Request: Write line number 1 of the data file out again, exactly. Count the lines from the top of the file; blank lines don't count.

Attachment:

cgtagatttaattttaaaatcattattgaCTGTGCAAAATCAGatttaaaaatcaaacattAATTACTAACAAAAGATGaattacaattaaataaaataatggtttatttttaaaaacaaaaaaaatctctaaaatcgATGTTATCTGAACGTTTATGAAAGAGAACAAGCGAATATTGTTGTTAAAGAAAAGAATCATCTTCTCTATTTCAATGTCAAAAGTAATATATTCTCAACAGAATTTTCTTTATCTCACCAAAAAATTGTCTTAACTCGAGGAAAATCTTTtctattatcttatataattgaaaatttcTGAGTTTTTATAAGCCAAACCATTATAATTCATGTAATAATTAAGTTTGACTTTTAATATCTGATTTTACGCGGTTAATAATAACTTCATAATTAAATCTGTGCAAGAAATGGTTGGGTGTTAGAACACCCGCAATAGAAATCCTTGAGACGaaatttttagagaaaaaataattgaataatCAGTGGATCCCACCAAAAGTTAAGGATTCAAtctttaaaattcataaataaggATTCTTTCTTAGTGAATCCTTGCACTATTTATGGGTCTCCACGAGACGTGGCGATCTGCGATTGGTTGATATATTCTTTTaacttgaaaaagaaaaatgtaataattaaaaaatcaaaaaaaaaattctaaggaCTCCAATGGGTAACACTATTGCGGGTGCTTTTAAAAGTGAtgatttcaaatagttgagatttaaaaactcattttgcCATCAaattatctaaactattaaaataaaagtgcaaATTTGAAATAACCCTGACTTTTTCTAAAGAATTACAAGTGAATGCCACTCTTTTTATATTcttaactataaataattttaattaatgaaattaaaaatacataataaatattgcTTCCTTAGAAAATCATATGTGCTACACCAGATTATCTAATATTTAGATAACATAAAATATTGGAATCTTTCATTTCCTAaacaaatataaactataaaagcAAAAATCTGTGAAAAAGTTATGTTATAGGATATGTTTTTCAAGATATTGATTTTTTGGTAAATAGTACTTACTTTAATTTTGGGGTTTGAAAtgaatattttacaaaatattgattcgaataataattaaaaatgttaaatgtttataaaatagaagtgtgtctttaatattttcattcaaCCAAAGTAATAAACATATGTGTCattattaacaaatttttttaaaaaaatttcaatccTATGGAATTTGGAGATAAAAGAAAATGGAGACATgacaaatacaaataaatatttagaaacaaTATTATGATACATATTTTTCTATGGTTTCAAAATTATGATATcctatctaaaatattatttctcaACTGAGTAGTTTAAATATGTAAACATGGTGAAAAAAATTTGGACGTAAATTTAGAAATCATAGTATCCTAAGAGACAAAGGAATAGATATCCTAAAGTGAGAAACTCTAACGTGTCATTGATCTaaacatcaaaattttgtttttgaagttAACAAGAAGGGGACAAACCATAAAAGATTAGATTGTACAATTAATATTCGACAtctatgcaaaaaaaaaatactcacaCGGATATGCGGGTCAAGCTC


cgtagatttaattttaaaatcattattgaCTGTGCAAAATCAGatttaaaaatcaaacattAATTACTAACAAAAGATGaattacaattaaataaaataatggtttatttttaaaaacaaaaaaaatctctaaaatcgATGTTATCTGAACGTTTATGAAAGAGAACAAGCGAATATTGTTGTTAAAGAAAAGAATCATCTTCTCTATTTCAATGTCAAAAGTAATATATTCTCAACAGAATTTTCTTTATCTCACCAAAAAATTGTCTTAACTCGAGGAAAATCTTTtctattatcttatataattgaaaatttcTGAGTTTTTATAAGCCAAACCATTATAATTCATGTAATAATTAAGTTTGACTTTTAATATCTGATTTTACGCGGTTAATAATAACTTCATAATTAAATCTGTGCAAGAAATGGTTGGGTGTTAGAACACCCGCAATAGAAATCCTTGAGACGaaatttttagagaaaaaataattgaataatCAGTGGATCCCACCAAAAGTTAAGGATTCAAtctttaaaattcataaataaggATTCTTTCTTAGTGAATCCTTGCACTATTTATGGGTCTCCACGAGACGTGGCGATCTGCGATTGGTTGATATATTCTTTTaacttgaaaaagaaaaatgtaataattaaaaaatcaaaaaaaaaattctaaggaCTCCAATGGGTAACACTATTGCGGGTGCTTTTAAAAGTGAtgatttcaaatagttgagatttaaaaactcattttgcCATCAaattatctaaactattaaaataaaagtgcaaATTTGAAATAACCCTGACTTTTTCTAAAGAATTACAAGTGAATGCCACTCTTTTTATATTcttaactataaataattttaattaatgaaattaaaaatacataataaatattgcTTCCTTAGAAAATCATATGTGCTACACCAGATTATCTAATATTTAGATAACATAAAATATTGGAATCTTTCATTTCCTAaacaaatataaactataaaagcAAAAATCTGTGAAAAAGTTATGTTATAGGATATGTTTTTCAAGATATTGATTTTTTGGTAAATAGTACTTACTTTAATTTTGGGGTTTGAAAtgaatattttacaaaatattgattcgaataataattaaaaatgttaaatgtttataaaatagaagtgtgtctttaatattttcattcaaCCAAAGTAATAAACATATGTGTCattattaacaaatttttttaaaaaaatttcaatccTATGGAATTTGGAGATAAAAGAAAATGGAGACATgacaaatacaaataaatatttagaaacaaTATTATGATACATATTTTTCTATGGTTTCAAAATTATGATATcctatctaaaatattatttctcaACTGAGTAGTTTAAATATGTAAACATGGTGAAAAAAATTTGGACGTAAATTTAGAAATCATAGTATCCTAAGAGACAAAGGAATAGATATCCTAAAGTGAGAAACTCTAACGTGTCATTGATCTaaacatcaaaattttgtttttgaagttAACAAGAAGGGGACAAACCATAAAAGATTAGATTGTACAATTAATATTCGACAtctatgcaaaaaaaaaatactcacaCGGATATGCGGGTCAAGCTC